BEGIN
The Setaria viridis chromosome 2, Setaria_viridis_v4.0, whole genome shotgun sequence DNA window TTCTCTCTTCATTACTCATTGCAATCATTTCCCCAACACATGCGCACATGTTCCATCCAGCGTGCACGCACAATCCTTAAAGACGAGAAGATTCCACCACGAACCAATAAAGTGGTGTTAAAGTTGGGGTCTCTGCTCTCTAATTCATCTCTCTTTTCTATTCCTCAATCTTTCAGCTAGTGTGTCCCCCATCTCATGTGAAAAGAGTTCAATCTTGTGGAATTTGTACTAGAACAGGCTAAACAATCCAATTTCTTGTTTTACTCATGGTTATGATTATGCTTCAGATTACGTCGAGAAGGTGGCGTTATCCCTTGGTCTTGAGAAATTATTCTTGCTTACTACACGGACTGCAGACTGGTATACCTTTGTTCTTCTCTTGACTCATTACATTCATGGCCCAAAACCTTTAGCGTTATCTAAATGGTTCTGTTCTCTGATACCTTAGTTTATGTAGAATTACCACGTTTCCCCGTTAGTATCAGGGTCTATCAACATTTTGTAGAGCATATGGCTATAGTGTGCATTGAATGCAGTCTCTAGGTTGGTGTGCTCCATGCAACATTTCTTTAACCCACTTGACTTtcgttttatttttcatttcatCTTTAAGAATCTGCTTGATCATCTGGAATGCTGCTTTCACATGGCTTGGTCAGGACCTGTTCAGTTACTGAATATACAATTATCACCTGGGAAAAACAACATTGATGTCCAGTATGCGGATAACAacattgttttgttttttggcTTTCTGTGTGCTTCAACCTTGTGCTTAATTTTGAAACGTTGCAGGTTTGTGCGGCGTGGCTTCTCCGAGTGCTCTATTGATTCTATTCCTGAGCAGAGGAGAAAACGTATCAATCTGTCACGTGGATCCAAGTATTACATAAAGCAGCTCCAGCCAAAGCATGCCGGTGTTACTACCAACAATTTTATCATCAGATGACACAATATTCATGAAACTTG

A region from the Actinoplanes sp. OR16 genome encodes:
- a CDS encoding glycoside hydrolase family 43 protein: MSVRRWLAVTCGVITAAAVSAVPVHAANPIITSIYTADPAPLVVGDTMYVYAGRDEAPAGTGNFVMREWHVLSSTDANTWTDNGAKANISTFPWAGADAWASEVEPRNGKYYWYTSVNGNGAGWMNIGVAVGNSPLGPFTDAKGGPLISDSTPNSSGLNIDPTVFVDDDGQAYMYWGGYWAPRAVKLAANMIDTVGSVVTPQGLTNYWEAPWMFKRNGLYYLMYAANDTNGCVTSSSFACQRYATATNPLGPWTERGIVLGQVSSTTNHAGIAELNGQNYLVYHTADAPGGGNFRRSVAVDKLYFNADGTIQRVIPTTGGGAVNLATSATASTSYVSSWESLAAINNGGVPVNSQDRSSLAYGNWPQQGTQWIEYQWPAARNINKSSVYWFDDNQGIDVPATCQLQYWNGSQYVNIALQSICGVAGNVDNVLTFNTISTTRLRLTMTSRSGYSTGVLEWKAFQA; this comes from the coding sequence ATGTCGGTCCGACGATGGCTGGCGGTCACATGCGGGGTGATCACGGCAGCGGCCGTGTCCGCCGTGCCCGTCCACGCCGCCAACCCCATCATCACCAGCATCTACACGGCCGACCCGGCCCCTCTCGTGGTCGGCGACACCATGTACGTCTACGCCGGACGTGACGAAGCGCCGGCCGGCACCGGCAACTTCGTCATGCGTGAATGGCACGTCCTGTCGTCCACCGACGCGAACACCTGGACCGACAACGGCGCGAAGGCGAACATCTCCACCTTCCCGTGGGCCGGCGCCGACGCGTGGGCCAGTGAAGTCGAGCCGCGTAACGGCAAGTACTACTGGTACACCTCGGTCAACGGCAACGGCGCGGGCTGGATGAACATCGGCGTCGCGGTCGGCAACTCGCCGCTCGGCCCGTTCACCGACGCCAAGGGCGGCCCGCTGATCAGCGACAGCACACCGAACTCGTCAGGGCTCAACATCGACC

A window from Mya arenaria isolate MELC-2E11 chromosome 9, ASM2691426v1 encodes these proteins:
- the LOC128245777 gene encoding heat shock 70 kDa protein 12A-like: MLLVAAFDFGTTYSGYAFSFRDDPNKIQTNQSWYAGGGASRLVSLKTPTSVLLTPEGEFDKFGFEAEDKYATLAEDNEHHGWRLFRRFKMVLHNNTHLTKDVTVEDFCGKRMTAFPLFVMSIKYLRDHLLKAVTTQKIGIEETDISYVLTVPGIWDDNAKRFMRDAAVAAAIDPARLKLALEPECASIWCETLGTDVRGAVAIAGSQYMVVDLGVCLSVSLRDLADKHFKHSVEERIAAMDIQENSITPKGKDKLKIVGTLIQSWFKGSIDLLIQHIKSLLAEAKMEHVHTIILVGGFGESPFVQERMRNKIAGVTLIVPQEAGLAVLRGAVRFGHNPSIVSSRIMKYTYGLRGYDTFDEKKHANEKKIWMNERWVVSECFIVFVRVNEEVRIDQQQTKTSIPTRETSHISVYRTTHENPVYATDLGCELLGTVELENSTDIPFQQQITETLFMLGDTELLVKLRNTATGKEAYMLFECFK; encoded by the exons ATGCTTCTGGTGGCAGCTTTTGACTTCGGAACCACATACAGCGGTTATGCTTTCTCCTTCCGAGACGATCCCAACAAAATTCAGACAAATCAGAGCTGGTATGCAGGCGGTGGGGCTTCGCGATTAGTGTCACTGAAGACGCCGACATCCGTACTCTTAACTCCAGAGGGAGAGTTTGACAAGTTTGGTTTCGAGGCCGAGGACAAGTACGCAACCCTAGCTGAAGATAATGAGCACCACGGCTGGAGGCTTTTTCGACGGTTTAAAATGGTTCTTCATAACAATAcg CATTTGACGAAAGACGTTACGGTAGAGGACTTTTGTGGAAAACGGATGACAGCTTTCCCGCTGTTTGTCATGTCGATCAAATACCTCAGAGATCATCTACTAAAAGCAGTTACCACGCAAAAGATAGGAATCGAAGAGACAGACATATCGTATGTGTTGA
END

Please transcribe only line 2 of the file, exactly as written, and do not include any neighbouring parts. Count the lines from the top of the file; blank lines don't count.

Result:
A region from the Actinoplanes sp. OR16 genome encodes: